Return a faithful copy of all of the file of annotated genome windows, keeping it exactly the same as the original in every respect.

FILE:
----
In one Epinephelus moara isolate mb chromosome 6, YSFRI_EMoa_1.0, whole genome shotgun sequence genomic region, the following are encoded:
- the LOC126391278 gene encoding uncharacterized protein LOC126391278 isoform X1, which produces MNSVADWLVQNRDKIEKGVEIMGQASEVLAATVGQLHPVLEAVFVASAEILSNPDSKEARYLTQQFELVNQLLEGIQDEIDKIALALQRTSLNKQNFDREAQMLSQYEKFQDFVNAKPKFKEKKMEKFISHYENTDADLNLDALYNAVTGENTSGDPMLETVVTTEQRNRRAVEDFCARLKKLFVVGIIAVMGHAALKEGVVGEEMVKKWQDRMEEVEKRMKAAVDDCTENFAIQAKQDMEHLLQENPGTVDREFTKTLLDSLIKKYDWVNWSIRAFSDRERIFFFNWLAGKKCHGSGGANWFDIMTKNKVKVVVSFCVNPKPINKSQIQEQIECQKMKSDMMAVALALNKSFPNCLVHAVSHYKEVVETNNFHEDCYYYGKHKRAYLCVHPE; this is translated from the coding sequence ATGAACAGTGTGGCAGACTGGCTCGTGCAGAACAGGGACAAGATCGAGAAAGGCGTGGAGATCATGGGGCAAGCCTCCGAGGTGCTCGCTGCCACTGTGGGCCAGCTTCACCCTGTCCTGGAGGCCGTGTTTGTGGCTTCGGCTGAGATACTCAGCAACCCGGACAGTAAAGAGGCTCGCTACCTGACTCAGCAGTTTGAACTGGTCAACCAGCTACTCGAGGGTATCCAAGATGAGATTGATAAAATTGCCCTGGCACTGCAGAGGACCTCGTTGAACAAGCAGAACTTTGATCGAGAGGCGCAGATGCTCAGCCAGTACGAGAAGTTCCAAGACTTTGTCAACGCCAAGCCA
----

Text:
In one Epinephelus moara isolate mb chromosome 6, YSFRI_EMoa_1.0, whole genome shotgun sequence genomic region, the following are encoded:
- the LOC126391278 gene encoding uncharacterized protein LOC126391278 isoform X1, which produces MNSVADWLVQNRDKIEKGVEIMGQASEVLAATVGQLHPVLEAVFVASAEILSNPDSKEARYLTQQFELVNQLLEGIQDEIDKIALALQRTSLNKQNFDREAQMLSQYEKFQDFVNAKPKFKEKKMEKFISHYENTDADLNLDALYNAVTGENTSGDPMLETVVTTEQRNRRAVEDFCARLKKLFVVGIIAVMGHAALKEGVVGEEMVKKWQDRMEEVEKRMKAAVDDCTENFAIQAKQDMEHLLQENPGTVDREFTKTLLDSLIKKYDWVNWSIRAFSDRERIFFFNWLAGKKCHGSGGANWFDIMTKNKVKVVVSFCVNPKPINKSQIQEQIECQKMKSDMMAVALALNKSFPNCLVHAVSHYKEVVETNNFHEDCYYYGKHKRAYLCVHPE; this is translated from the coding sequence ATGAACAGTGTGGCAGACTGGCTCGTGCAGAACAGGGACAAGATCGAGAAAGGCGTGGAGATCATGGGGCAAGCCTCCGAGGTGCTCGCTGCCACTGTGGGCCAGCTTCACCCTGTCCTGGAGGCCGTGTTTGTGGCTTCGGCTGAGATACTCAGCAACCCGGACAGTAAAGAGGCTCGCTACCTGACTCAGCAGTTTGAACTGGTCAACCAGCTACTCGAGGGTATCCAAGATGAGATTGATAAAATTGCCCTGGCACTGCAGAGGACCTCGTTGAACAAGCAGAACTTTGATCGAGAGGCGCAGATGCTCAGCCAGTACGAGAAGTTCCAAGACTTTGTCAACGCCAAGCCA